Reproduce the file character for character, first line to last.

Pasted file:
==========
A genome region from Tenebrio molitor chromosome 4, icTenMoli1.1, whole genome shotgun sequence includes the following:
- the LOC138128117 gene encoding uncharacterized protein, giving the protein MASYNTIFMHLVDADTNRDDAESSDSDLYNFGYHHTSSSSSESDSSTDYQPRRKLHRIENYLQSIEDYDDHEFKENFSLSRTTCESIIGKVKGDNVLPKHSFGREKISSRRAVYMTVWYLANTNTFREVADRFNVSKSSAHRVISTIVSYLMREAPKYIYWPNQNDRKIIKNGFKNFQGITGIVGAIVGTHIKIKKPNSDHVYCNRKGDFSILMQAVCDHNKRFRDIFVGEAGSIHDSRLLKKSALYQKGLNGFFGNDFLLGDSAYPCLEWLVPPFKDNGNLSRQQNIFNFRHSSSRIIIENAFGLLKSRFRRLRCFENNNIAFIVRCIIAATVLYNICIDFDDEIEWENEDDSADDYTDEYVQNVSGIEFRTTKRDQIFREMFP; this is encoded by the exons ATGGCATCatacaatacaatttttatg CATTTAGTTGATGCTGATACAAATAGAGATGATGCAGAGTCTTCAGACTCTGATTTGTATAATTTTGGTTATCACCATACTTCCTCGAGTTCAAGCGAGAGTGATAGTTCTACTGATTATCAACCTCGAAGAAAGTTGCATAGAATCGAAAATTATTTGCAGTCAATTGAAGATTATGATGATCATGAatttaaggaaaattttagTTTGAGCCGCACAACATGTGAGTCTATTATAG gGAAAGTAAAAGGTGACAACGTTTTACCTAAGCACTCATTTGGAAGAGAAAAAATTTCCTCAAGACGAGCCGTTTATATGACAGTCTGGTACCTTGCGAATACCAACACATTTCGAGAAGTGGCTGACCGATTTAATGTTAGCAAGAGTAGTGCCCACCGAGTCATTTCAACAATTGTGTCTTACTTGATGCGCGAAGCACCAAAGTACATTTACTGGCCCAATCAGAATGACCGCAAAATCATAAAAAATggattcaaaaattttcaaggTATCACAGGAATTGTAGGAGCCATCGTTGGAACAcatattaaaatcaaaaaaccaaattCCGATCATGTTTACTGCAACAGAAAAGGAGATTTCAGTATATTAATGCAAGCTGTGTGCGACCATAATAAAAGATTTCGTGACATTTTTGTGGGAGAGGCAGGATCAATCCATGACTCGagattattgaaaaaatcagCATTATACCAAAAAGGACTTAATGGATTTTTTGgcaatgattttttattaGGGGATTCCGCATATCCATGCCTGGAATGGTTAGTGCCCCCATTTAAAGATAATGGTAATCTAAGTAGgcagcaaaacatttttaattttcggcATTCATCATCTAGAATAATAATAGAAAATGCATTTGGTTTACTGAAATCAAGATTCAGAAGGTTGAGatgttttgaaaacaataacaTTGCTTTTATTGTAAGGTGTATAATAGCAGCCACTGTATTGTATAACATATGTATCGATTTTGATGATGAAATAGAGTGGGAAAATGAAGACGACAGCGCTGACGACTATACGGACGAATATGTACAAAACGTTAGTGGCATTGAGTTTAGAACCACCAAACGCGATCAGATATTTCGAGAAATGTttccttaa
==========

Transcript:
A genome region from Tenebrio molitor chromosome 4, icTenMoli1.1, whole genome shotgun sequence includes the following:
- the LOC138128117 gene encoding uncharacterized protein, giving the protein MASYNTIFMHLVDADTNRDDAESSDSDLYNFGYHHTSSSSSESDSSTDYQPRRKLHRIENYLQSIEDYDDHEFKENFSLSRTTCESIIGKVKGDNVLPKHSFGREKISSRRAVYMTVWYLANTNTFREVADRFNVSKSSAHRVISTIVSYLMREAPKYIYWPNQNDRKIIKNGFKNFQGITGIVGAIVGTHIKIKKPNSDHVYCNRKGDFSILMQAVCDHNKRFRDIFVGEAGSIHDSRLLKKSALYQKGLNGFFGNDFLLGDSAYPCLEWLVPPFKDNGNLSRQQNIFNFRHSSSRIIIENAFGLLKSRFRRLRCFENNNIAFIVRCIIAATVLYNICIDFDDEIEWENEDDSADDYTDEYVQNVSGIEFRTTKRDQIFREMFP; this is encoded by the exons ATGGCATCatacaatacaatttttatg CATTTAGTTGATGCTGATACAAATAGAGATGATGCAGAGTCTTCAGACTCTGATTTGTATAATTTTGGTTATCACCATACTTCCTCGAGTTCAAGCGAGAGTGATAGTTCTACTGATTATCAACCTCGAAGAAAGTTGCATAGAATCGAAAATTATTTGCAGTCAATTGAAGATTATGATGATCATGAatttaaggaaaattttagTTTGAGCCGCACAACATGTGAGTCTATTATAG gGAAAGTAAAAGGTGACAACGTTTTACCTAAGCACTCATTTGGAAGAGAAAAAATTTCCTCAAGACGAGCCGTTTATATGACAGTCTGGTACCTTGCGAATACCAACACATTTCGAGAAGTGGCTGACCGATTTAATGTTAGCAAGAGTAGTGCCCACCGAGTCATTTCAACAATTGTGTCTTACTTGATGCGCGAAGCACCAAAGTACATTTACTGGCCCAATCAGAATGACCGCAAAATCATAAAAAATggattcaaaaattttcaaggTATCACAGGAATTGTAGGAGCCATCGTTGGAACAcatattaaaatcaaaaaaccaaattCCGATCATGTTTACTGCAACAGAAAAGGAGATTTCAGTATATTAATGCAAGCTGTGTGCGACCATAATAAAAGATTTCGTGACATTTTTGTGGGAGAGGCAGGATCAATCCATGACTCGagattattgaaaaaatcagCATTATACCAAAAAGGACTTAATGGATTTTTTGgcaatgattttttattaGGGGATTCCGCATATCCATGCCTGGAATGGTTAGTGCCCCCATTTAAAGATAATGGTAATCTAAGTAGgcagcaaaacatttttaattttcggcATTCATCATCTAGAATAATAATAGAAAATGCATTTGGTTTACTGAAATCAAGATTCAGAAGGTTGAGatgttttgaaaacaataacaTTGCTTTTATTGTAAGGTGTATAATAGCAGCCACTGTATTGTATAACATATGTATCGATTTTGATGATGAAATAGAGTGGGAAAATGAAGACGACAGCGCTGACGACTATACGGACGAATATGTACAAAACGTTAGTGGCATTGAGTTTAGAACCACCAAACGCGATCAGATATTTCGAGAAATGTttccttaa